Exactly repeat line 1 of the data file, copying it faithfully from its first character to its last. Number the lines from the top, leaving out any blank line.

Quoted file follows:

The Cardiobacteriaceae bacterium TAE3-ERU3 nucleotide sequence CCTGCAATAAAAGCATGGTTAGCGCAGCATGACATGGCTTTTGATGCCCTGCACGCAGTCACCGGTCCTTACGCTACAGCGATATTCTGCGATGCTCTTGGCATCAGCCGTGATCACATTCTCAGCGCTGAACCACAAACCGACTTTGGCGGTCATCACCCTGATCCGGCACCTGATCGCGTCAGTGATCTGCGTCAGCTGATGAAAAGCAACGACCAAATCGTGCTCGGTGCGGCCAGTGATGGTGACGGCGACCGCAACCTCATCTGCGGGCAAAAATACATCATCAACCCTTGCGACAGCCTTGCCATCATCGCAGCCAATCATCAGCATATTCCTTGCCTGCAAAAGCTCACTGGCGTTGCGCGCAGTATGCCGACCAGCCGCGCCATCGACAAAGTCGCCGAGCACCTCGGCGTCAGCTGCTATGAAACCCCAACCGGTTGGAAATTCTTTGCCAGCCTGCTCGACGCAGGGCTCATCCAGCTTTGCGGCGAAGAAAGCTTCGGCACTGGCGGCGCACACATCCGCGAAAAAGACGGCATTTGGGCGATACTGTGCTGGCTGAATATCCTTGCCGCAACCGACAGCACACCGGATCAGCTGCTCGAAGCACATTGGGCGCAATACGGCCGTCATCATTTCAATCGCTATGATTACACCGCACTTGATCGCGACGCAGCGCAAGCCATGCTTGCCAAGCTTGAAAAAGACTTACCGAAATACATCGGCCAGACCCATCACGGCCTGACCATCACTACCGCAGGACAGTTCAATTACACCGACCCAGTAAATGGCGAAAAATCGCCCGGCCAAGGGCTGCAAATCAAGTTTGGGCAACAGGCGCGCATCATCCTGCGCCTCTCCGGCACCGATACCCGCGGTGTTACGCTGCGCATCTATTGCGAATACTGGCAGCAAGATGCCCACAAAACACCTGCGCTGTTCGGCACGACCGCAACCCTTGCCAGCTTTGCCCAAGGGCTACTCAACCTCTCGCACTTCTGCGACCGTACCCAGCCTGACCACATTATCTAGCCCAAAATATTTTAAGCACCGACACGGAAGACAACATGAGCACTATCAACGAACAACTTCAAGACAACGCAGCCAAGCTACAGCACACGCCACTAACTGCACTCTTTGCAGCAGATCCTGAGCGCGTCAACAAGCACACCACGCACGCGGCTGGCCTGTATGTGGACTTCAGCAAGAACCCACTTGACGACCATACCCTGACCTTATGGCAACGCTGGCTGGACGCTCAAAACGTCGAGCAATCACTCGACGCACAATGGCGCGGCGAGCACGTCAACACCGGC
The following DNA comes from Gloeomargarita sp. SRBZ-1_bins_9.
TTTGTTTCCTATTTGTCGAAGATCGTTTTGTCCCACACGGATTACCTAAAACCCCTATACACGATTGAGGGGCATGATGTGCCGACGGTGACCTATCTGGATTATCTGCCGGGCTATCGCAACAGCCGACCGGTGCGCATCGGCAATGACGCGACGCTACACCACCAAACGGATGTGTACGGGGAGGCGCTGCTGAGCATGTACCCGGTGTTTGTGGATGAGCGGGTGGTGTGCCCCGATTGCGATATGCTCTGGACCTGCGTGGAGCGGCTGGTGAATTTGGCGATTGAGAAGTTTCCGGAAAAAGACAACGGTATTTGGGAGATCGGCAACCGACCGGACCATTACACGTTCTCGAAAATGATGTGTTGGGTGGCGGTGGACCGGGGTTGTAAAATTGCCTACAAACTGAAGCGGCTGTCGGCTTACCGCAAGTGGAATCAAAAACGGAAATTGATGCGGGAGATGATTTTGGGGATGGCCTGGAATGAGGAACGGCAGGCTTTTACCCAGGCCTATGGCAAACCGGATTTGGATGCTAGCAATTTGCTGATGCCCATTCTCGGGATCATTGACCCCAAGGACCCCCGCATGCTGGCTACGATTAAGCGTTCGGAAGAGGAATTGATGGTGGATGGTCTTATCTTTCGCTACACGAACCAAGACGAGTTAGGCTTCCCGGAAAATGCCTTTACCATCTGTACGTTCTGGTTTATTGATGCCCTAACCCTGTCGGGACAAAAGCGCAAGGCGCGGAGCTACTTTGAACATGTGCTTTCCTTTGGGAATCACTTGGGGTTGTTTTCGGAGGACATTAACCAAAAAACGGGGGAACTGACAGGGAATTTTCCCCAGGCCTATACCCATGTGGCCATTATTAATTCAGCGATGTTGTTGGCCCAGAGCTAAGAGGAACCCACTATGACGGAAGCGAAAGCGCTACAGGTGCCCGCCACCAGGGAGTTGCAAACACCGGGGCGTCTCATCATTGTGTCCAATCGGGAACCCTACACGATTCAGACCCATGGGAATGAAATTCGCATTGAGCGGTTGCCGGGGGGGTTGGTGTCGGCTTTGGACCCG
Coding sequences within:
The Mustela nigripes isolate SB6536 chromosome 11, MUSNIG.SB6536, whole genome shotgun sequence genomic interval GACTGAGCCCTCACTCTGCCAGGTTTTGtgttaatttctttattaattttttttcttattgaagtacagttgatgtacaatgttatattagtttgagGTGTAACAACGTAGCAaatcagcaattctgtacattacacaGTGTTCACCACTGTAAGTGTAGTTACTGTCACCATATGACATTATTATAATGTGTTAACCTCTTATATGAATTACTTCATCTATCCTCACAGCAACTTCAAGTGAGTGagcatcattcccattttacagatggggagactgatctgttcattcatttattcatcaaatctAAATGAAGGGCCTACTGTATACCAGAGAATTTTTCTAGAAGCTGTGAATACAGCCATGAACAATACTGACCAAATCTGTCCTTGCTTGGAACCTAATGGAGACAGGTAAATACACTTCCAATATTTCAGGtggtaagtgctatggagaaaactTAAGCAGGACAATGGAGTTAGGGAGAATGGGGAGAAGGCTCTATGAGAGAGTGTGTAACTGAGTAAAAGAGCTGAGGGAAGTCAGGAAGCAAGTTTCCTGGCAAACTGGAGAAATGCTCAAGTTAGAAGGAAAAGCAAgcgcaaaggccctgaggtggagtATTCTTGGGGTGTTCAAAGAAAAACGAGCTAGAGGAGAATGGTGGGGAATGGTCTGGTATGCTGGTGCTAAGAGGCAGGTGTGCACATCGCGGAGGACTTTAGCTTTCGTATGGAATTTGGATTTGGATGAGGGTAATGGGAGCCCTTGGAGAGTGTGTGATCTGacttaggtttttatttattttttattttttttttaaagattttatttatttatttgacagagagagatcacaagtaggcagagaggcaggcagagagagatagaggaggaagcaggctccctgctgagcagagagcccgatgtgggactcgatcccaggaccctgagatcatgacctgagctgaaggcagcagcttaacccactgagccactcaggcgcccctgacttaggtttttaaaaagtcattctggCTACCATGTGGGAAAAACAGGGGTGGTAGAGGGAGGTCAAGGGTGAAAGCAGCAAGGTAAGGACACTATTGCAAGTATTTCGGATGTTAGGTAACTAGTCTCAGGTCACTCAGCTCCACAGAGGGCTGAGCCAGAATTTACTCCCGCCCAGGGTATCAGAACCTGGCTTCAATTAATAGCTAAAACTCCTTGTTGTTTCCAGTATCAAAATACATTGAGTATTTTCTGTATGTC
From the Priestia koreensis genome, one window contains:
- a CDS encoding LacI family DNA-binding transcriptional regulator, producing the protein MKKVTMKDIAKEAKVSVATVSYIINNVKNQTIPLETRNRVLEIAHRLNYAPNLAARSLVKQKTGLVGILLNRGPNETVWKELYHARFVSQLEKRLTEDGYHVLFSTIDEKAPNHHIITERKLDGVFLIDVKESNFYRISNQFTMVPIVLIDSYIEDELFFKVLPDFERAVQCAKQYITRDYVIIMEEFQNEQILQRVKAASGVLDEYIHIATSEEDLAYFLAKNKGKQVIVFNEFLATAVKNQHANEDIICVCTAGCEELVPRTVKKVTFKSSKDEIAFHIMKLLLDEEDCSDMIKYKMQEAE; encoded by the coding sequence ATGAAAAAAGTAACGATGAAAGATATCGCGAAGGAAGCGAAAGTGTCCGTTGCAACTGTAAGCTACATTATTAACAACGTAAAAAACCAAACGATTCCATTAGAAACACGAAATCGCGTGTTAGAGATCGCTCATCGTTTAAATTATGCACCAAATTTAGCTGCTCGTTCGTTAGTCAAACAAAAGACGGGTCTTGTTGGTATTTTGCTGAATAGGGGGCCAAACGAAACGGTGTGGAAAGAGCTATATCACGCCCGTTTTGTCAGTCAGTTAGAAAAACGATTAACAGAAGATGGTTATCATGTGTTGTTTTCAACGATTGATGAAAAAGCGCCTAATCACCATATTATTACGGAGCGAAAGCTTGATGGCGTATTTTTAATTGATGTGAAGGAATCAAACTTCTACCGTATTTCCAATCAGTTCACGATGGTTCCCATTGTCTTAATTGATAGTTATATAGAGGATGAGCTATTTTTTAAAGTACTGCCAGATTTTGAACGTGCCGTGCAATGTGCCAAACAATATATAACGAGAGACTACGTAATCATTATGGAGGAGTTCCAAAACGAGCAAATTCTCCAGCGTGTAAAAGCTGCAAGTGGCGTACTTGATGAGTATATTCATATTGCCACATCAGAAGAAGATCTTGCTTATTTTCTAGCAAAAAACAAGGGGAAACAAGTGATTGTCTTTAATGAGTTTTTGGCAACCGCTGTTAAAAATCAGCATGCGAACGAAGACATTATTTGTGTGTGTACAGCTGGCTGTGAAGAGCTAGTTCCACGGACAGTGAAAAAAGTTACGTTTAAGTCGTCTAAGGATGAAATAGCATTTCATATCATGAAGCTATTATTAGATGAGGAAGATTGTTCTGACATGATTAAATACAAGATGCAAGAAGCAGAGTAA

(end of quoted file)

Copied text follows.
The Cardiobacteriaceae bacterium TAE3-ERU3 nucleotide sequence CCTGCAATAAAAGCATGGTTAGCGCAGCATGACATGGCTTTTGATGCCCTGCACGCAGTCACCGGTCCTTACGCTACAGCGATATTCTGCGATGCTCTTGGCATCAGCCGTGATCACATTCTCAGCGCTGAACCACAAACCGACTTTGGCGGTCATCACCCTGATCCGGCACCTGATCGCGTCAGTGATCTGCGTCAGCTGATGAAAAGCAACGACCAAATCGTGCTCGGTGCGGCCAGTGATGGTGACGGCGACCGCAACCTCATCTGCGGGCAAAAATACATCATCAACCCTTGCGACAGCCTTGCCATCATCGCAGCCAATCATCAGCATATTCCTTGCCTGCAAAAGCTCACTGGCGTTGCGCGCAGTATGCCGACCAGCCGCGCCATCGACAAAGTCGCCGAGCACCTCGGCGTCAGCTGCTATGAAACCCCAACCGGTTGGAAATTCTTTGCCAGCCTGCTCGACGCAGGGCTCATCCAGCTTTGCGGCGAAGAAAGCTTCGGCACTGGCGGCGCACACATCCGCGAAAAAGACGGCATTTGGGCGATACTGTGCTGGCTGAATATCCTTGCCGCAACCGACAGCACACCGGATCAGCTGCTCGAAGCACATTGGGCGCAATACGGCCGTCATCATTTCAATCGCTATGATTACACCGCACTTGATCGCGACGCAGCGCAAGCCATGCTTGCCAAGCTTGAAAAAGACTTACCGAAATACATCGGCCAGACCCATCACGGCCTGACCATCACTACCGCAGGACAGTTCAATTACACCGACCCAGTAAATGGCGAAAAATCGCCCGGCCAAGGGCTGCAAATCAAGTTTGGGCAACAGGCGCGCATCATCCTGCGCCTCTCCGGCACCGATACCCGCGGTGTTACGCTGCGCATCTATTGCGAATACTGGCAGCAAGATGCCCACAAAACACCTGCGCTGTTCGGCACGACCGCAACCCTTGCCAGCTTTGCCCAAGGGCTACTCAACCTCTCGCACTTCTGCGACCGTACCCAGCCTGACCACATTATCTAGCCCAAAATATTTTAAGCACCGACACGGAAGACAACATGAGCACTATCAACGAACAACTTCAAGACAACGCAGCCAAGCTACAGCACACGCCACTAACTGCACTCTTTGCAGCAGATCCTGAGCGCGTCAACAAGCACACCACGCACGCGGCTGGCCTGTATGTGGACTTCAGCAAGAACCCACTTGACGACCATACCCTGACCTTATGGCAACGCTGGCTGGACGCTCAAAACGTCGAGCAATCACTCGACGCACAATGGCGCGGCGAGCACGTCAACACCGGC